FIGURE 390-2   Posterior-anterior chest roentgenogram demonstrating bilateral hilar adenopathy, stage 1 disease.


FIGURE 390-3   High-resolution computed tomography scan of chest demonstrating patchy reticular nodularity, including areas of confluence.

Although the CT scan is more sensitive, the standard scoring system described by Scadding in 1961 for chest roentgenograms remains the preferred method of characterizing the chest involvement. Stage 1 is hilar adenopathy alone (Fig. 390-2), often with right paratracheal involvement. Stage 2 is a combination of adenopathy plus infiltrates, whereas stage 3 reveals infiltrates alone. Stage 4 consists of fibrosis. Usually the infiltrates in sarcoidosis are predominantly an upper lobe process. Only in a few noninfectious diseases is an upper lobe predominance noted. In addition to sarcoidosis, the differential diagnosis of upper lobe disease includes hypersensitivity pneumonitis, silicosis, and Langerhans cell histiocytosis. For infectious diseases, tuberculosis and Pneumocystis pneumonia can often present as upper lobe diseases.

Lung volumes, mechanics, and diffusion are all useful in evaluating interstitial lung diseases such as sarcoidosis. The diffusion of carbon monoxide (DLCO) is the most sensitive test for an interstitial lung disease. Reduced lung volumes are a reflection of the restrictive lung disease seen in sarcoidosis. However, a third of the patients presenting with sarcoidosis still have lung volumes within the normal range, despite abnormal chest roentgenograms and dyspnea.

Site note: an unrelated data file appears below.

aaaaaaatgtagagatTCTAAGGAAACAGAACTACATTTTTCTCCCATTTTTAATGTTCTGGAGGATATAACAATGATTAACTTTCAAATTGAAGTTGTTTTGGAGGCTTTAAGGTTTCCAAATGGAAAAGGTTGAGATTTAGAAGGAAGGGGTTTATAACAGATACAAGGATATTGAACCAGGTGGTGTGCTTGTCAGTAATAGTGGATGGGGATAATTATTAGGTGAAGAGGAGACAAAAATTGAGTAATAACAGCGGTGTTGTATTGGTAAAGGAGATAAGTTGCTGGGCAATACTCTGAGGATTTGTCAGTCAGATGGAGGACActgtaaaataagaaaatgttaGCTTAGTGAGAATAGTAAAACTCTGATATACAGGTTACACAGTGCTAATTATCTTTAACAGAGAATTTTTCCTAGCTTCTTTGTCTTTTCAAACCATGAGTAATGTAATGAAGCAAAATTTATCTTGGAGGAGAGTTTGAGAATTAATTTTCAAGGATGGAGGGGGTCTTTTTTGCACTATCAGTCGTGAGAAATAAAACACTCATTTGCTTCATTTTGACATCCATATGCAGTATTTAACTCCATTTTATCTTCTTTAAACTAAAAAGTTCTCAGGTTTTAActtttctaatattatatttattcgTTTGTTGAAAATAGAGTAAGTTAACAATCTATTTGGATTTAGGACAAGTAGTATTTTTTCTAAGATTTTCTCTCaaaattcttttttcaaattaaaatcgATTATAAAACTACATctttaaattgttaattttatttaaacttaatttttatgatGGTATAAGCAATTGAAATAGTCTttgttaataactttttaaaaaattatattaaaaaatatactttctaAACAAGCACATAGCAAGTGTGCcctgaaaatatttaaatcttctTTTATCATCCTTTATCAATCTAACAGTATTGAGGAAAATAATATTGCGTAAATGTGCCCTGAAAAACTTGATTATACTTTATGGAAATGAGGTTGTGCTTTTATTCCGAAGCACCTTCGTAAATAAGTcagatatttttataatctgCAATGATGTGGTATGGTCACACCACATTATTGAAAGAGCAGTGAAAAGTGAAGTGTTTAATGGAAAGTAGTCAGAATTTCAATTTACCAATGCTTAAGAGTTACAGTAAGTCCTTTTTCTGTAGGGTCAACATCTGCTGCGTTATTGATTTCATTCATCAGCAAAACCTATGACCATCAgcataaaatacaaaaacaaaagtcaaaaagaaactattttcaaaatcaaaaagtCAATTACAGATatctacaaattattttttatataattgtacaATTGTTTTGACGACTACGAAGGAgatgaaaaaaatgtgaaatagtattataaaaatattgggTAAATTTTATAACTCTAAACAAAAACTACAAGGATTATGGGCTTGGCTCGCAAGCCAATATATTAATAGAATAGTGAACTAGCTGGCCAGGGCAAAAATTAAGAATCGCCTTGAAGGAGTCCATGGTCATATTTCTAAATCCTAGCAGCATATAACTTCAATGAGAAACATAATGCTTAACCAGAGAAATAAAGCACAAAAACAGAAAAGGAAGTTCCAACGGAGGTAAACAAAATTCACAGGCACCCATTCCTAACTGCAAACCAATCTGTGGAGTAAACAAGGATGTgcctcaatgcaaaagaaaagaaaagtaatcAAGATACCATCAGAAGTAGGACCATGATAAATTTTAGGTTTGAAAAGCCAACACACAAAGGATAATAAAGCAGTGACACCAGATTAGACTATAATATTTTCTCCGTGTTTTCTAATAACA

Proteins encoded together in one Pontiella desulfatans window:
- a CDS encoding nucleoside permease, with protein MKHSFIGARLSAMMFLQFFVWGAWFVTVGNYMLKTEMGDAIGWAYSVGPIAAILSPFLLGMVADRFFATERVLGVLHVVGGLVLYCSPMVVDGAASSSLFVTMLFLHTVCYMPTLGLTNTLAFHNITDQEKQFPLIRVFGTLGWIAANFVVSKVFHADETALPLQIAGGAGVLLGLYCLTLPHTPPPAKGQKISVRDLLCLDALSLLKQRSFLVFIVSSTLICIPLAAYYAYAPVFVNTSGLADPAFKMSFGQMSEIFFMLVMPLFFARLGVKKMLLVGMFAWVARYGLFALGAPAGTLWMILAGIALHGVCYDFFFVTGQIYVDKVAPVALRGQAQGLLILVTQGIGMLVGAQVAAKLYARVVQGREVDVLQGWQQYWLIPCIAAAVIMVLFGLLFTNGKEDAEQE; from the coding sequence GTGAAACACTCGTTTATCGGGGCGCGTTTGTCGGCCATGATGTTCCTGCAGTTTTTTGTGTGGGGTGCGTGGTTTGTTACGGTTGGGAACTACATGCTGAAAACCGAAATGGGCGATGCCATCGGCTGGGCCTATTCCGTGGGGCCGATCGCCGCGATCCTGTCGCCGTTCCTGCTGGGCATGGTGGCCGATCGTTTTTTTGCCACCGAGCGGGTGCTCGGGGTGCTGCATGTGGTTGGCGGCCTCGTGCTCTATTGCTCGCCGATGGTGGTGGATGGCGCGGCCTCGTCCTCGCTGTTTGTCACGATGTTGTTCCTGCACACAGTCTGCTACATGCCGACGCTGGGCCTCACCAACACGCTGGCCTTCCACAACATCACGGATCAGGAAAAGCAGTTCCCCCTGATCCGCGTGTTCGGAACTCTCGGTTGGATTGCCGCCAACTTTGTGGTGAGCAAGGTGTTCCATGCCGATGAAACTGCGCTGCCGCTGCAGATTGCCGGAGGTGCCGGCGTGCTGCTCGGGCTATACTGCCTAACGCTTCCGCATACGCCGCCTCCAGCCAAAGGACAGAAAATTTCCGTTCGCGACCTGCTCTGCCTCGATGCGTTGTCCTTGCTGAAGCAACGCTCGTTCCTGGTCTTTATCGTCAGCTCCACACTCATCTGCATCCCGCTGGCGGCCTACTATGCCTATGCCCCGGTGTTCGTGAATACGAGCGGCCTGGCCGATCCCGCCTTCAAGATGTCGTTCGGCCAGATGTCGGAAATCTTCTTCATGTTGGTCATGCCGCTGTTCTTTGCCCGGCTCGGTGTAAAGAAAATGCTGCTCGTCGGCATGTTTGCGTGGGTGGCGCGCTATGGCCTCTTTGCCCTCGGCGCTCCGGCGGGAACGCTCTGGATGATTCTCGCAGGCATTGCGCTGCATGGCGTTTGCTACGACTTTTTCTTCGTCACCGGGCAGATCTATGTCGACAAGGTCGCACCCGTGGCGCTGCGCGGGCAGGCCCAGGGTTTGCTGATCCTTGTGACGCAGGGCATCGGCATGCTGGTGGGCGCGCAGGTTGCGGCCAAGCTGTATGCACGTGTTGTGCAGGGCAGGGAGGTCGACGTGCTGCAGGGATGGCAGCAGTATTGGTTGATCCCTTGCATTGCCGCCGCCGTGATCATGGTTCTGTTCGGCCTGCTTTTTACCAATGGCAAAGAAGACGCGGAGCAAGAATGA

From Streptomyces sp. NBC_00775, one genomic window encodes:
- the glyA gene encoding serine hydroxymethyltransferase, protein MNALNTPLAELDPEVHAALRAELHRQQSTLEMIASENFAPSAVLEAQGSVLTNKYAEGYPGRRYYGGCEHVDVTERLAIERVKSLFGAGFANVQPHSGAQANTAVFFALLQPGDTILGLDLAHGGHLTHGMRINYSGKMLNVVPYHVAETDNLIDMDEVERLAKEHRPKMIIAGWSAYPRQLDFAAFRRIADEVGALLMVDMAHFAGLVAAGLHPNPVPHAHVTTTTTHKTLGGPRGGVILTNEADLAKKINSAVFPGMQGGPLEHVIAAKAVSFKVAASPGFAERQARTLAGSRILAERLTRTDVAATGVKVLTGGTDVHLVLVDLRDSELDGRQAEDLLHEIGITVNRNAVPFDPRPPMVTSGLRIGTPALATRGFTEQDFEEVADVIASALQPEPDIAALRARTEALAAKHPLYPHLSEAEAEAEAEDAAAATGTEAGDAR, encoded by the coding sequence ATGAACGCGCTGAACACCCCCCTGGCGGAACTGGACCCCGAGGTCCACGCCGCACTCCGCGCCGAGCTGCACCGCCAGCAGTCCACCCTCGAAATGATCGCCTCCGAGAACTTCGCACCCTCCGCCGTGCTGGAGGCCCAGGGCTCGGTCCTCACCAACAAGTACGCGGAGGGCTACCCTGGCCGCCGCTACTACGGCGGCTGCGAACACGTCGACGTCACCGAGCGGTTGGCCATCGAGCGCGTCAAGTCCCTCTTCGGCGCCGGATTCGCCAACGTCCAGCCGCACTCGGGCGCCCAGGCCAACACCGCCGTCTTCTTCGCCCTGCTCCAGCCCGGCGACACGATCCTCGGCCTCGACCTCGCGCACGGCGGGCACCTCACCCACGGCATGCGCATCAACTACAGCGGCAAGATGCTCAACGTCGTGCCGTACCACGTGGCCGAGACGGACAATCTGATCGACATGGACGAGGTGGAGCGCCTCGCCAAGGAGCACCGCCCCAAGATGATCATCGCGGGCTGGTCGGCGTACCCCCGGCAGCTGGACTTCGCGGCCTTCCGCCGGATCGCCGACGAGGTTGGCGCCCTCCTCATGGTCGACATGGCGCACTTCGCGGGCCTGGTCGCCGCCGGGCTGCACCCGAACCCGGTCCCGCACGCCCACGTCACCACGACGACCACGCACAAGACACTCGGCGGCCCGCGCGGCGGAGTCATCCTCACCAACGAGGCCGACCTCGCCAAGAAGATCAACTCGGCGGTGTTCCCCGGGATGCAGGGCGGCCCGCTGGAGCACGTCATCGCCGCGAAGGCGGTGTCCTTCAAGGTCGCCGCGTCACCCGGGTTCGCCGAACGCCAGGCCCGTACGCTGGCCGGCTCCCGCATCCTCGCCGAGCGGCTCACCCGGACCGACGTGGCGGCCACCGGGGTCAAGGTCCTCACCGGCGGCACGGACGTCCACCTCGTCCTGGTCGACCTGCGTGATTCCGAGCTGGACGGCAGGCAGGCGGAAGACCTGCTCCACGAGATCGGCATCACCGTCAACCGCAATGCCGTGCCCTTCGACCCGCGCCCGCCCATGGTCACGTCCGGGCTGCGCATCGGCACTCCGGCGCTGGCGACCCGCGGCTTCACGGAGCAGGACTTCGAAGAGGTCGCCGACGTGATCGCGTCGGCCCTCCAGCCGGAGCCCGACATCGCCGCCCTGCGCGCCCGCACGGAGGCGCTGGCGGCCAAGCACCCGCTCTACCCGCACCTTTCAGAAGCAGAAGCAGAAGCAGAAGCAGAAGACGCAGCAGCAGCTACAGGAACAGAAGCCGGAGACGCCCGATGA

Approximately one-half of sarcoidosis patients present with obstructive disease, reflected by a reduced ratio of forced vital capacity expired in 1 second (FEV1/FVC). Cough is a very common symptom. Airway involvement causing varying degrees of obstruction underlies the cough in most sarcoidosis patients. Airway hyperreactivity, as determined by methacholine challenge, will be positive in some of these patients. A few patients with cough will respond to traditional bronchodilators as the only form of treatment. In some cases, high-dose inhaled glucocorticoids alone are useful. Airway obstruction can be due to large airway stenosis, which can become fibrotic and unresponsive to anti-inflammatory therapy.

Pulmonary arterial hypertension is reported in at least 5% of sarcoidosis patients. Either direct vascular involvement or the consequence of fibrotic changes in the lung can lead to pulmonary arterial hypertension. In sarcoidosis patients with end-stage fibrosis awaiting lung transplant, 70% will have pulmonary arterial hypertension. This is a much higher incidence than that reported for other fibrotic lung diseases. In less advanced, but still symptomatic, patients, pulmonary arterial hypertension has been noted in up to 50% of the cases. Because sarcoidosis-associated pulmonary arterial hypertension may respond to therapy, evaluation for this should be considered in persistently dyspneic patients.


Skin involvement is eventually identified in over a third of patients with sarcoidosis. The classic cutaneous lesions include erythema nodosum, maculopapular lesions, hyper- and hypopigmentation, keloid formation, and subcutaneous nodules. A specific complex of involvement of the bridge of the nose, the area beneath the eyes, and the cheeks is referred to as lupus pernio (Fig. 390-4) and is diagnostic for a chronic form of sarcoidosis.